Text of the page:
The Muslim Leaders of Tomorrow

Those of you who know me well know I’m not the most modest person in the world.

For those of you who don’t know me very well: I’m not the most modest person in the world.

So when I tell you I’ve just spent the past couple of days feeling very, very small and tiny, you’ll know that whatever made me feel that way must have been phenomenal.

Well, it wasn’t something. More like 300 someones.

I was invited to join the Muslim Leaders of Tomorrow (MLT) conference in Doha, Qatar, which brought together over 300 of the most incredible Muslims I’ve ever had the honor of meeting from over 75 countries to discuss some of the most pressing issues facing Muslims today.

Image from the conference website.

Image from the conference website.

(There has been lots of press about the conference. It was organized by the New York-based American Society for Muslim Advancement, the Cordoba Initiative, the United Nations Alliance of Civilizations, and sponsored by the Doha International Center for Interfaith Dialogue).

There is absolutely no way I can possibly convey how brilliant, dynamic and articulate each and every person I met was. Suffice to say, I was walking around meeting people and then going “Oh my God! I was talking to who?!” when I looked them up in the biography books we were given (And yes, I do realize how nerdy and stalk-ery that sounds).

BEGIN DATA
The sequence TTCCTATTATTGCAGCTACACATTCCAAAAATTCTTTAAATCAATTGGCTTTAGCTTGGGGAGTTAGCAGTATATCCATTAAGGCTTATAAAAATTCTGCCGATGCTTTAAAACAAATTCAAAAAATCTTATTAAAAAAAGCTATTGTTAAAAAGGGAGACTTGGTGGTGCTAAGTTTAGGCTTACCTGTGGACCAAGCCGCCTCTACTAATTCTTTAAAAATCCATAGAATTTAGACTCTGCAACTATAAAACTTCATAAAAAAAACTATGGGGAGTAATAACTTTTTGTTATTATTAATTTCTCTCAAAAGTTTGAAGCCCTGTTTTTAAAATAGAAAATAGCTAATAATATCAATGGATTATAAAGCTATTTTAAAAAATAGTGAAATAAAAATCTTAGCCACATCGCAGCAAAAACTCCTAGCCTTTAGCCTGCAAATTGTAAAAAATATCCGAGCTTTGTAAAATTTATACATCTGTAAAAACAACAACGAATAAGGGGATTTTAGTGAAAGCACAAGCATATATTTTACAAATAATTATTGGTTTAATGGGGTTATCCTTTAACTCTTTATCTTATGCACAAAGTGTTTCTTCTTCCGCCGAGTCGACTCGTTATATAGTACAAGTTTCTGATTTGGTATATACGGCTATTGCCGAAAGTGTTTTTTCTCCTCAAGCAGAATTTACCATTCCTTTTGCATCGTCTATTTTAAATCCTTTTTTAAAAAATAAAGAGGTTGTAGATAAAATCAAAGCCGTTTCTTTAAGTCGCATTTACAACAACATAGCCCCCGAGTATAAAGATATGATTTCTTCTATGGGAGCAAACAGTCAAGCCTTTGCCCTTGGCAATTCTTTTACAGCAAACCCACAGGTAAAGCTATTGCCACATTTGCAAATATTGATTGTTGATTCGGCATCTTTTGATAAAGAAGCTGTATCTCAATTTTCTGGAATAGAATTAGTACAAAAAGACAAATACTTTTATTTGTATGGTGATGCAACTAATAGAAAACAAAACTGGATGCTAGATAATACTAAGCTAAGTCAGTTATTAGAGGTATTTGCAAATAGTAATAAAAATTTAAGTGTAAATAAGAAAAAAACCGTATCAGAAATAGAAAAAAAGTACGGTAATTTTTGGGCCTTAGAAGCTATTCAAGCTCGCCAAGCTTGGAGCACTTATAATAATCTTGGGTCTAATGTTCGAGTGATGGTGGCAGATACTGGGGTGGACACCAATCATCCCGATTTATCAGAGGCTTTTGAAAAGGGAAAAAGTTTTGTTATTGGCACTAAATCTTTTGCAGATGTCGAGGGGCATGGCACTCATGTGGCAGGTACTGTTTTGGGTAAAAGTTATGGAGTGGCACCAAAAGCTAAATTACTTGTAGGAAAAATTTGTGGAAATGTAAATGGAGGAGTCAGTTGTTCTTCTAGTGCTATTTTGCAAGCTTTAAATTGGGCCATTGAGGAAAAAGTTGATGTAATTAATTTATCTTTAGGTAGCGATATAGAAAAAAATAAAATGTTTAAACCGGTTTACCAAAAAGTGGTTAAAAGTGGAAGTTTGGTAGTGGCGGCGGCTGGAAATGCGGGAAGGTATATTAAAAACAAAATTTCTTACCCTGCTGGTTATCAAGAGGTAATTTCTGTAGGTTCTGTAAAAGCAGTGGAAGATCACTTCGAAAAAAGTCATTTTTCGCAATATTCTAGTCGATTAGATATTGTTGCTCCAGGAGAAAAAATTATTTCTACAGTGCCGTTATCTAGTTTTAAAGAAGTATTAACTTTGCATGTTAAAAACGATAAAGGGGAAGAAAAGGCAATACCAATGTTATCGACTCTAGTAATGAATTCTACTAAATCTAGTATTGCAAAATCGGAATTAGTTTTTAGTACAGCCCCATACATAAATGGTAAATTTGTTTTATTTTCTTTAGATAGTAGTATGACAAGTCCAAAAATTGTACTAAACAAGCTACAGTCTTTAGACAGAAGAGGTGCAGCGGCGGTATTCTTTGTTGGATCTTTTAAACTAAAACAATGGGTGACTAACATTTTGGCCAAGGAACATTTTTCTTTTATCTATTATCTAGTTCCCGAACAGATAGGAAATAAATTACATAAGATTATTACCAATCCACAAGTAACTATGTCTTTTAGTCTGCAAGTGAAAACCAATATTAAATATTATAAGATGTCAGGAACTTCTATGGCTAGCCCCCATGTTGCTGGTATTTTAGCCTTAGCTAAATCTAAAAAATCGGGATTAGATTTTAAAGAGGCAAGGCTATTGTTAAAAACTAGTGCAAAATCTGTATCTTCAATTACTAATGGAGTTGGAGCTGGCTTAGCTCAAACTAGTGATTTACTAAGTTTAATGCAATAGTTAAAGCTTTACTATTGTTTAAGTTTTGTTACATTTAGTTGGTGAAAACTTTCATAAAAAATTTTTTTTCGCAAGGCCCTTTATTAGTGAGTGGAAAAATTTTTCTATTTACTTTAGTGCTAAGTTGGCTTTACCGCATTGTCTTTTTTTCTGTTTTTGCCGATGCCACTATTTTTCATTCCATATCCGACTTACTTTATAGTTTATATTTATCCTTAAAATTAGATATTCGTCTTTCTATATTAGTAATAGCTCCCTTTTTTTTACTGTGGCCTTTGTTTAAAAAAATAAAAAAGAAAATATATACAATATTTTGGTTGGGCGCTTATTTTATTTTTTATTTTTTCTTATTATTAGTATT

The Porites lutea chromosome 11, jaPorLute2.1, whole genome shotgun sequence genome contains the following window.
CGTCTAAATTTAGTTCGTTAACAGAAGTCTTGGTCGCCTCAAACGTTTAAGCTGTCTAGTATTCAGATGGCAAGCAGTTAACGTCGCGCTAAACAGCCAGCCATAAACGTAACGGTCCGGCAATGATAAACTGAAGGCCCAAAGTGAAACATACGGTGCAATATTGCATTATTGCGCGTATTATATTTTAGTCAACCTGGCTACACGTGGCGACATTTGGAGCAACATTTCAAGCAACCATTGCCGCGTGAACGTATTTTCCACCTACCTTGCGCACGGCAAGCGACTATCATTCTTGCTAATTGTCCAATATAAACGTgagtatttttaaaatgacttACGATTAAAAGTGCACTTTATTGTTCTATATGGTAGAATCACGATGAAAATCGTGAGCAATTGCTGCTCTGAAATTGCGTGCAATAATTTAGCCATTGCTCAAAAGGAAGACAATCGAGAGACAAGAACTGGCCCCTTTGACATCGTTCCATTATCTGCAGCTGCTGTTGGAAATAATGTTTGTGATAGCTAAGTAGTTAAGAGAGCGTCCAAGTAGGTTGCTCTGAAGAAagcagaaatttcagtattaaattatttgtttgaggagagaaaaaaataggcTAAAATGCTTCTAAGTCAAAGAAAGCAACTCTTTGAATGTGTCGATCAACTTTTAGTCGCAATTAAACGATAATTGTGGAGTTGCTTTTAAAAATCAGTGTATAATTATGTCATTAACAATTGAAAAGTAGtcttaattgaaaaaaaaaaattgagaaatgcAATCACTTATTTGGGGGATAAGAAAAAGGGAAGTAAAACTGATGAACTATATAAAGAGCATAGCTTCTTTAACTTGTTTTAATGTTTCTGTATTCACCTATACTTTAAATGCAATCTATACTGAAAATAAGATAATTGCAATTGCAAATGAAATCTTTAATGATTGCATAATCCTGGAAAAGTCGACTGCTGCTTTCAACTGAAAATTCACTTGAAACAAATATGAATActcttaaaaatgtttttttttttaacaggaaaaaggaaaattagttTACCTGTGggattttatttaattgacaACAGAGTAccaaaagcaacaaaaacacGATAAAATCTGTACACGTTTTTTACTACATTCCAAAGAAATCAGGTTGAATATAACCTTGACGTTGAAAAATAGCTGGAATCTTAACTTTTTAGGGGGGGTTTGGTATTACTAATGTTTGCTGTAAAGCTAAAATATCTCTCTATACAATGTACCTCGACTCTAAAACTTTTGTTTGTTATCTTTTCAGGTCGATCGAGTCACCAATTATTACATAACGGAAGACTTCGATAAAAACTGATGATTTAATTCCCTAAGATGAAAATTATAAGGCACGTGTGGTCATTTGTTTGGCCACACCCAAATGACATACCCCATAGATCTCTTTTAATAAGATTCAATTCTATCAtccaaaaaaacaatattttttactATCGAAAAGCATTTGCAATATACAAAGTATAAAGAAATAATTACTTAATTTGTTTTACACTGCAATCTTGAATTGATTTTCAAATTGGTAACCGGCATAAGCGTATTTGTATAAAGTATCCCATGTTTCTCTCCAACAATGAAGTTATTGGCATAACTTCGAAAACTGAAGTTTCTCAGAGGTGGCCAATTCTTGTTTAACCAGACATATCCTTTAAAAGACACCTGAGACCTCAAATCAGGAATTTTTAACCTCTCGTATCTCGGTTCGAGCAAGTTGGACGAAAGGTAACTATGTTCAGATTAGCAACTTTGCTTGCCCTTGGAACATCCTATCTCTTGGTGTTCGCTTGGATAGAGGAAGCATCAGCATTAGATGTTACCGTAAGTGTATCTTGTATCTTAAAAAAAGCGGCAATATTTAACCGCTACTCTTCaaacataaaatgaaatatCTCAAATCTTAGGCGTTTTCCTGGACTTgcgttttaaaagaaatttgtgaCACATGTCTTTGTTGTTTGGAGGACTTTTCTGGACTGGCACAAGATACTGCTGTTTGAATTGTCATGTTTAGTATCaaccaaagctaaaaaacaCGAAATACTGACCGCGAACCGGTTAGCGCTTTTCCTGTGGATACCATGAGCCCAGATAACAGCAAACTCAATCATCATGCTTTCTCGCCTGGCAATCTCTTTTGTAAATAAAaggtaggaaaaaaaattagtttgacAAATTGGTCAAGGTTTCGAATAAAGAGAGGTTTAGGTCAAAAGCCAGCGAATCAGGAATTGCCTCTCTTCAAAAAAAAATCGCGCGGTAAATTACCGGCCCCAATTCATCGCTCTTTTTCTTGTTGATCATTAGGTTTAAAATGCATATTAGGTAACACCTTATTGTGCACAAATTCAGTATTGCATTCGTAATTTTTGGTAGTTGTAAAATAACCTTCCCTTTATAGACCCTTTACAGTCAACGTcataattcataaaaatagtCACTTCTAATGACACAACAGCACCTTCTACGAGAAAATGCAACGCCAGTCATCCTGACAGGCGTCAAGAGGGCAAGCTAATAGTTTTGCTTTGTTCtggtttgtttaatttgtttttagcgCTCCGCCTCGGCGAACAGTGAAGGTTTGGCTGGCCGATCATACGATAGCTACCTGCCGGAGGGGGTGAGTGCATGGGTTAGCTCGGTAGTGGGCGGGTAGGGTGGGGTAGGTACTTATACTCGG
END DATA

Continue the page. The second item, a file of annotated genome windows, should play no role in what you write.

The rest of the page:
Case in point: Talking to an MLT while we were both in the bathroom waiting for a stall to open up and finding out she was not only Malcom X’s daughter, but an author, lecturer and activist. Sitting next to another MLT on the bus and finding out it was Debbie Al-Montaser, principal of the Khalil Gibran International Academy. Joking at the buffet line with another MLT who turned out to be the editor of Emel and a participant in the Doha Debate which we watched later that night. Talking with another MLT for an hour before finding out she was the author of Spirit 21, a blog I check at least every couple of days. Speaking to a Turkish woman who called herself a journalist only to find out she was the producer of Behind Walls, a documentary of women’s relationship with Islam filmed in 13 different countries.

And so on and so forth.

As you can see from the examples I’ve given, there were some truly incredible and fantastic women in attendance, who made up almost half the participants and half the panelists. Which, I’ll have to admit, almost made me jump for joy. (You can read the biographies of all the MLTs here). Women who were all leaders in their own right, and each and every one of them was truly unique, highlighting the diversity of Muslim women. There were veiled and unveiled women, women in suits and women in abayas, women from the U.S. and women from South Africa, women who were rappers and women who were judges. The MLTs were all of different nationalities, ideologies, work sectors and basically different in every which way. As the MLT website stated:

“An Italian imam, a Saudi fashion designer, an Iranian rapper, a Pakistani madrasa reformer, an American blogger, and a Dutch lawyer are among the participants attending the MLT conference.”